November is National Adoption Awareness Month, so media outlets nationwide will be writing stories about children whose lives are improved as a result of moving from foster care into permanent, loving families.
Without doubt there are a number of amazing homes for displaced youth around the world, but what makes the story of In The Nest that much more compelling is not its subject, but the storytellers themselves.
If by creating short term programs to teach the necessary skills prior to turning 21 and by providing some additional support for a limited period of time afterwards, we can put that young adult on the path to a successful productive life. Isn't that worth it?
Child welfare makes sure children are housed, clothed, and fed. It makes sure they go to school. It tries to address their medical needs if they have any. This is great and it's a good thing we have it. But a system isn't a parent. Even the system knows this.
As rampant unemployment and housing foreclosures ravage families across our nation, an increasing number of children are living in households headed by grandparents and other relatives, often three generations sharing scarce resources due to the recession.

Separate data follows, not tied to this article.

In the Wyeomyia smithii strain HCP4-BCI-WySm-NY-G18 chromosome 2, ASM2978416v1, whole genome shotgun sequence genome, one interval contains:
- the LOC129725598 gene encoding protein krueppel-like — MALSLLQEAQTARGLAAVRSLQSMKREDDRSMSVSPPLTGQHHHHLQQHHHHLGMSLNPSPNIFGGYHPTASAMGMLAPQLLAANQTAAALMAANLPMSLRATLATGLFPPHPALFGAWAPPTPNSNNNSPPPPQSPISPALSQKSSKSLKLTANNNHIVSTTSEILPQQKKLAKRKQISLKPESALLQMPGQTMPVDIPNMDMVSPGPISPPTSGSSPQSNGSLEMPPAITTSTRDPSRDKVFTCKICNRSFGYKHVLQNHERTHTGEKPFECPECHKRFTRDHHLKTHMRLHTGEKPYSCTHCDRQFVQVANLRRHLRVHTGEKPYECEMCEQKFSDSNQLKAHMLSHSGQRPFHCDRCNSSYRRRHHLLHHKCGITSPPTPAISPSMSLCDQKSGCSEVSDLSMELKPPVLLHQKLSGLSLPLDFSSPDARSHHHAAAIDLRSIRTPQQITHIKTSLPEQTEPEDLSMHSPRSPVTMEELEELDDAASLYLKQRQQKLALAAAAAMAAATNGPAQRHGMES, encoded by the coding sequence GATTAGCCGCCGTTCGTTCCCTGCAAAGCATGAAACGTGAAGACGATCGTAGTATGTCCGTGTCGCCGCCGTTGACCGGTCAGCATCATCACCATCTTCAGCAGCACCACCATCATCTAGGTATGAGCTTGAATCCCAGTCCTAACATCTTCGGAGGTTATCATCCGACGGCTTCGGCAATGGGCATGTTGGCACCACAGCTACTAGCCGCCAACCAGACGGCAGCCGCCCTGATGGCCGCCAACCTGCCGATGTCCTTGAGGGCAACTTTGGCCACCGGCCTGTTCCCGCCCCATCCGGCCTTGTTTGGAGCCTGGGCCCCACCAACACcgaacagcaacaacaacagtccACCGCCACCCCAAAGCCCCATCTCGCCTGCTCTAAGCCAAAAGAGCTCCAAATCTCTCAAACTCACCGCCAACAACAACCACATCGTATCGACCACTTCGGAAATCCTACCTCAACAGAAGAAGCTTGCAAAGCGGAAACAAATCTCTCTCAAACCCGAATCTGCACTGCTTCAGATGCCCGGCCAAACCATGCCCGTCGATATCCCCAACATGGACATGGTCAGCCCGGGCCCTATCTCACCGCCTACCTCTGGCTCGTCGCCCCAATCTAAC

Surprise, your children have children -- but they aren't caring for them well. All of the sudden you become the parents of your grandchildren, and your life takes an unplanned turn. This is now the reality for a growing number of senior citizens.
Currently, there are about half a million children residing in foster care within the United States. There are approximately 300,000 young adults, ages 18 to 25, who have spent at least one year in foster care. This is reason for concern.
We had two cleaning ladies, Mary and Nancy, a pair of sisters who alternated their weekly visits. One day, Nancy came to work in tears, unable not to cry in front of my mother. "They gonna take Mary's kids away," she sobbed.
I spend a lot of time persuading people that selflessness can be selfish. Arguing self-interest in philanthropy may seem like an oxymoron, but it is often the difference between success and failure in fundraising.